• Generates alerts when the system detects violations.
A flexible rules engine
• Supports multiple departments and different compliance requirements.
Secure collaboration
• Financial institutions often need to share information with internal and external parties. However, without the right enterprise security features, this information can be vulnerable.

Read more: ​There are no hackers - there are only spies

Email can be an especially risky area for certain organisations in industries such as mortgage broking, investors, construction companies and financial institutions, who need to pass on and receive high volumes of financial documentation. Using personal and unsecured email accounts to exchange documents and financial information is extremely risky, with many such organisations sustaining frequent attempts to hack email accounts and phish for financial information.

A content services platform that offers email client integration provides a secure way to send and receive files – protecting both parties. The best solution for avoiding email attacks is to use an enterprise-grade secure file sharing solution, one that includes the following features:

Robust access controls
• Allows the use of corporate user accounts, SSO integration and easy transfer and revocation of access.
Data encryption and extensive data centre security 
• Protects critical content and information with encryption while at rest and in transit.
Compliance 
• Minimises compliance risks with data protection and location requirements.
Automated sharing
• Reduces errors and the risk of accidental exposure.

Minimising information touchpoints is another key area that can lead to better data governance in transforming organisations. Whenever a document or file needs to be ‘touched’ by an employee – when it needs to be opened, passed on, altered in some way, whether physically or virtually – it is considered an information touchpoint, and at that moment it is exposed to the highest level of risk. Automation and system integration are key for streamlining processes right across the enterprise, and as such they can reduce human interaction with files, which in turn reduces risk. Fewer touchpoints equals less chance of exposure to cyber attack and has the added benefit of speeding up processes.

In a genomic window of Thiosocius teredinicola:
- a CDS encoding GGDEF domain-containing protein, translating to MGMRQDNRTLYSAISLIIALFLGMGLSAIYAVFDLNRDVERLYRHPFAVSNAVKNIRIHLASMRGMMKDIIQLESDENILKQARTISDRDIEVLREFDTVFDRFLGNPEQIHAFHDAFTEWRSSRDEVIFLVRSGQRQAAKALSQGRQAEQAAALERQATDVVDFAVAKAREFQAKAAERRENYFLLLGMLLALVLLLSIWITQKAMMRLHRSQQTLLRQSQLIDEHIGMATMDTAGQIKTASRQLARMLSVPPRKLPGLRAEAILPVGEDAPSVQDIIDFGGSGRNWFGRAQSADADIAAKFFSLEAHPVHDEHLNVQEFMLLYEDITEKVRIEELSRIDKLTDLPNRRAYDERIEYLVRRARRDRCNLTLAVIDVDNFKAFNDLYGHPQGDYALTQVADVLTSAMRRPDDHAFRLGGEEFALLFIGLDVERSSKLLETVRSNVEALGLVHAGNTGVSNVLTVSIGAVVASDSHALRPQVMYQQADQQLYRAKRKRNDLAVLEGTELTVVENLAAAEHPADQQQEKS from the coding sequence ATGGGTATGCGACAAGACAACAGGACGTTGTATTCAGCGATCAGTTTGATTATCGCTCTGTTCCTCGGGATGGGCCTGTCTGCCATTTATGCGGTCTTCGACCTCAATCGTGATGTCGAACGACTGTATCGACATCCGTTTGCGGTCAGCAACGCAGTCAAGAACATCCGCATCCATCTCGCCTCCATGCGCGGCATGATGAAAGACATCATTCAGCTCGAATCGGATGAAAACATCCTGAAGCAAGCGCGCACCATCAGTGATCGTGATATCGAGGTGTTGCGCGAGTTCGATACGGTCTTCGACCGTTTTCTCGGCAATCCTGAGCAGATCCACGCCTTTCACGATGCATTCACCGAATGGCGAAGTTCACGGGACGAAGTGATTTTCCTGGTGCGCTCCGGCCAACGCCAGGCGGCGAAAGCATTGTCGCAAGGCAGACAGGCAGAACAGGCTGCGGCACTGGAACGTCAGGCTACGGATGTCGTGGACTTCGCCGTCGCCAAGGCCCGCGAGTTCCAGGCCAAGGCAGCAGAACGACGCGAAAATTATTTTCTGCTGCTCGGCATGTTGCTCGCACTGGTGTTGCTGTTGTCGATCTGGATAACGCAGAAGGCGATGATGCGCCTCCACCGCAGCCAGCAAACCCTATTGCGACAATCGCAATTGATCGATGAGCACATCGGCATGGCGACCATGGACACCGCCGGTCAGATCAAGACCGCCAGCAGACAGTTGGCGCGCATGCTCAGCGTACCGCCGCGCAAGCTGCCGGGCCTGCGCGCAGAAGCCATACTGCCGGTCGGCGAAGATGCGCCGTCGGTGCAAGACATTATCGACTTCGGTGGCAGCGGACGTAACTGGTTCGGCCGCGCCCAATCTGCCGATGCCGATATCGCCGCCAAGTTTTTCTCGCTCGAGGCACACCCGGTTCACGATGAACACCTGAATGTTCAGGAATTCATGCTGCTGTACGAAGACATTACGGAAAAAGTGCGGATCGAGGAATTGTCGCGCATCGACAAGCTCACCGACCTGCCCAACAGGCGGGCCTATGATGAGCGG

Workflow automation, robotic process automation and system integration reduces the need for human touches, improving the speed and accuracy of a file’s journey through the organisation by automating the flow of information and allowing systems to share information on an ‘as-needed’ basis, with strong rules set to govern each transaction.                                                                                    

Vulnerabilities are also often found in outdated platforms and applications, so system consolidation is required for removing those threats. Information that is stored in or actioned via redundant or outdated systems are not only slowing down the company’s information management environment, but are also adding unnecessary touchpoints. 

A content services solution can provide case management tools which standardise data handling processes and provide both visibility and accountability. Each information transaction can be monitored or audited, which makes staff members – and the broader content services solution – accountable for any use of that information.
Lastly, a content services solution helps with security during an organisation’s digital transformation by ensuring that security policies and workflows are automatically distributed, and tracks the acknowledgement of security and compliance policies as they are applied throughout the organisation. This solidifies the company’s governance of its security plan and also helps to prove due diligence during litigation or audits. 

Security needs to be top of mind at all stages of an organisation’s development, but making large organisational changes exposes information to higher levels of risk, at least temporarily. Cultural upheaval also offers an opportunity to cement better procedures across the entire company, and put in place structures and practices that lead to better and safer use of company information. Therefore, improving governance and security of information must be considered an absolute priority for a successful digital transformation, and one that will equip the company for a strong, digitally-rich future. Choosing a content services platform that includes these security features is therefore imperative.